However, looking at the reviews I’ve done, with some feedback from a poll I did a month back or so, it would seem that there is some demand for game reviews. However, these won’t be taking any precedence over other stuff (I still aim to do weird peripheral or other reviews if I can),  but I will review the more esoteric titles that may not see Western releases, like the upcoming A Certain Magical Virtual On. I actually got into the A Certain Magical Index/ Scientific Railgun series because of this upcoming Virtual On crossover, and I have to say I was pleasantly surprised on its quality. I had a chance to try and observe how I went from not giving a single damn about the license to actively looking forward how things get combined. That’s a post on its own.

You may have noticed that the Top 5 of 2017 was filled with modern games as opposed to NES or SNES games, and I kinda expect this sort of trend to continue, at least for the first half of the year. There are numerous games coming out this year that I am interested in, and that new VO title really is the one I’m looking for the most. It should give me some material to discuss the differences in the series overall, as I aim to gain the PS2 SEGA Ages release of the first game as well as Virtual On Force. I guess that’s a series of posts on itself, and now that I think about it, I should start writing this series this month, so I can write about A Certain Magical Virtual On right after Oratorio Tangram, as that seems to be the most popular and well-known title in the series. Marz is pretty terrible, but just how terrible? Well, we’ll see.

Which leads to something I’ve been considering doing for a while now; moving slightly away from the writer persona while doing these posts and aiming to do few more personal things… like what I just said about the A Certain X series. That is not to say it’s being abandoned, but long time readers know how I’ve lamented the fact that me and the writer persona have become more or less the same thing. I probably will add a new tag to denote which post has been written from which point of view, but they should be clear. For example, if I were to write how hardback books are superior to paperbacks, that’s a completely subjective view and lacks the writer persona’s view. Whether or not this will cause the quality of the blog drop is another thing entirely, but it’s not like this blog has high standards to begin with, right? Not that these would become the main thing on the blog. Knowing me, I won’t even go through with this at all, but at least its out there.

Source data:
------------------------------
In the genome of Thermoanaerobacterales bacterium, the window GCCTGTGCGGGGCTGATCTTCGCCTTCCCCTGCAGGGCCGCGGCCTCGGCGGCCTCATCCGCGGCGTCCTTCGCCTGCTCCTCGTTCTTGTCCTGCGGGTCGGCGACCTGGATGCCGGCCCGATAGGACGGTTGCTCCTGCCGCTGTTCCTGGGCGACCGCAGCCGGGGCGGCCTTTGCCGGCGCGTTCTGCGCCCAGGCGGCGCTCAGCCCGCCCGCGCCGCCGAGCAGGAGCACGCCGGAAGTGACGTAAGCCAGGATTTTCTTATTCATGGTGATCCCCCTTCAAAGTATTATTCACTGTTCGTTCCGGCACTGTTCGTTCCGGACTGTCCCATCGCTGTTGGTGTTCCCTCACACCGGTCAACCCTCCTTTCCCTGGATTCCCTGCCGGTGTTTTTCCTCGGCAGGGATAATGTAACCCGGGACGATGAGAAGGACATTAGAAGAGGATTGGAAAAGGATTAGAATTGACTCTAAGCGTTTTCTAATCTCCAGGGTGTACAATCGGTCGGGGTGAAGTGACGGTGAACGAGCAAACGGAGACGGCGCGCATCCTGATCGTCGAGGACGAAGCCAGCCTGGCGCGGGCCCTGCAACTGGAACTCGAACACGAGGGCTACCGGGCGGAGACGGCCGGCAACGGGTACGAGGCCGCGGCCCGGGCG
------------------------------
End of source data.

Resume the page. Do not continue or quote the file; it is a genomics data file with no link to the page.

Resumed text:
As for the Digimon design evolution post that was supposed to come up last year, A9Doc hasn’t gotten around finishing it yet, probably due to sheer amount of examples and other stuff that he needs to go over and double-check. I should do one of these as well at some point, the subject is what I should decide on. The Metal Gear  posts are a great example of this sort of thing, so something similar that has a single running object being updated would be great. Something like the design evolution of Pikachu, if it wasn’t something bigger fans have already covered.

As for Muv-Luv, well, there really isn’t anything to go by. With ixtl taking charge of the Kickstarter, backers and fans can only cross their fingers and hope that nothing gets screwed up. I haven’t found enough good sources to comment on whether or not avex pictures acquiring ixtl/âge will be a good thing on the long run, but I’d argue we’ve already seen large shifts within ixtl, with things being rather silent, Kickstarter being taken over (I keep using taken over, because I guarantee you a company like Degica didn’t want to see others meddling in their affairs, even when ixtl is the rights owner) and the lacking news and such. Not that I can blame anyone in charge of these, Japanese corporate politics are such horseshit at times.

As for personal things that might matter for the blog, in some two to three months I’ll be finalising my career change, if all things go as they should. Due to me and my personal life not actually mattering jack shit, all I’ll be saying that depending on the workload and hours I’ll be putting into it, posts may decrease or increase. I keep saying variations of this, because things haven’t been exactly stable for me for number of years now, but maybe this year I’ll be able to have a job that doesn’t require me to screw with the timetables

All that said, have a good one and enjoy your day.